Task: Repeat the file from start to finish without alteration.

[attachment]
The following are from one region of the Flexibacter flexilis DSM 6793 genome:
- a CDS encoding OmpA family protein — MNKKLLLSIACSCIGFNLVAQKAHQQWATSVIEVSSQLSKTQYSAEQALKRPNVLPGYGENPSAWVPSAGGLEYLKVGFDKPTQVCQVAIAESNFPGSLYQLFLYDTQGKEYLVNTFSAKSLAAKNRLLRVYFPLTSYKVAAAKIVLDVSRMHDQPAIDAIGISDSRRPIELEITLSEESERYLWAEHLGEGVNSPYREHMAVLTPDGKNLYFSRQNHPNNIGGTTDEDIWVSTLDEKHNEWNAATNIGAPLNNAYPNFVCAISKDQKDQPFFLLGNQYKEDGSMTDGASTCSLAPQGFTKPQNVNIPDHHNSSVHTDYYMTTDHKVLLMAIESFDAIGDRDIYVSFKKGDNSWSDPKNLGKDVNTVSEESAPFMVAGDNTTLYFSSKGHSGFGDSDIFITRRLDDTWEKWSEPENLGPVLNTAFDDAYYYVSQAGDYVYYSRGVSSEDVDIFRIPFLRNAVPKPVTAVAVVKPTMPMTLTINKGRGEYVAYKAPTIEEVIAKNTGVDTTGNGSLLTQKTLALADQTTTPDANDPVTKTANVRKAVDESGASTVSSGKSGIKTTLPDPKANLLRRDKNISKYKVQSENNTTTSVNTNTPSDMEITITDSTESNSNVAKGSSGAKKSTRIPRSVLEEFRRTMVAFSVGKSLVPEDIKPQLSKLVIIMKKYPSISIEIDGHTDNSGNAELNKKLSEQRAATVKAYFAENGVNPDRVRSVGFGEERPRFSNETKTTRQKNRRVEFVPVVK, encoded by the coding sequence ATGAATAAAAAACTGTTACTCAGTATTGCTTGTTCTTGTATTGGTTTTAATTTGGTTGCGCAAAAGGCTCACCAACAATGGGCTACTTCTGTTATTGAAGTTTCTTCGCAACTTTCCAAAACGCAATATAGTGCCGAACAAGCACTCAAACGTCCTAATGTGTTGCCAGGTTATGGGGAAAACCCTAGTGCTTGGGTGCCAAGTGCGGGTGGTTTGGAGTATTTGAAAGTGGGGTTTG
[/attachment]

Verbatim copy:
The following are from one region of the Flexibacter flexilis DSM 6793 genome:
- a CDS encoding OmpA family protein — MNKKLLLSIACSCIGFNLVAQKAHQQWATSVIEVSSQLSKTQYSAEQALKRPNVLPGYGENPSAWVPSAGGLEYLKVGFDKPTQVCQVAIAESNFPGSLYQLFLYDTQGKEYLVNTFSAKSLAAKNRLLRVYFPLTSYKVAAAKIVLDVSRMHDQPAIDAIGISDSRRPIELEITLSEESERYLWAEHLGEGVNSPYREHMAVLTPDGKNLYFSRQNHPNNIGGTTDEDIWVSTLDEKHNEWNAATNIGAPLNNAYPNFVCAISKDQKDQPFFLLGNQYKEDGSMTDGASTCSLAPQGFTKPQNVNIPDHHNSSVHTDYYMTTDHKVLLMAIESFDAIGDRDIYVSFKKGDNSWSDPKNLGKDVNTVSEESAPFMVAGDNTTLYFSSKGHSGFGDSDIFITRRLDDTWEKWSEPENLGPVLNTAFDDAYYYVSQAGDYVYYSRGVSSEDVDIFRIPFLRNAVPKPVTAVAVVKPTMPMTLTINKGRGEYVAYKAPTIEEVIAKNTGVDTTGNGSLLTQKTLALADQTTTPDANDPVTKTANVRKAVDESGASTVSSGKSGIKTTLPDPKANLLRRDKNISKYKVQSENNTTTSVNTNTPSDMEITITDSTESNSNVAKGSSGAKKSTRIPRSVLEEFRRTMVAFSVGKSLVPEDIKPQLSKLVIIMKKYPSISIEIDGHTDNSGNAELNKKLSEQRAATVKAYFAENGVNPDRVRSVGFGEERPRFSNETKTTRQKNRRVEFVPVVK, encoded by the coding sequence ATGAATAAAAAACTGTTACTCAGTATTGCTTGTTCTTGTATTGGTTTTAATTTGGTTGCGCAAAAGGCTCACCAACAATGGGCTACTTCTGTTATTGAAGTTTCTTCGCAACTTTCCAAAACGCAATATAGTGCCGAACAAGCACTCAAACGTCCTAATGTGTTGCCAGGTTATGGGGAAAACCCTAGTGCTTGGGTGCCAAGTGCGGGTGGTTTGGAGTATTTGAAAGTGGGGTTTG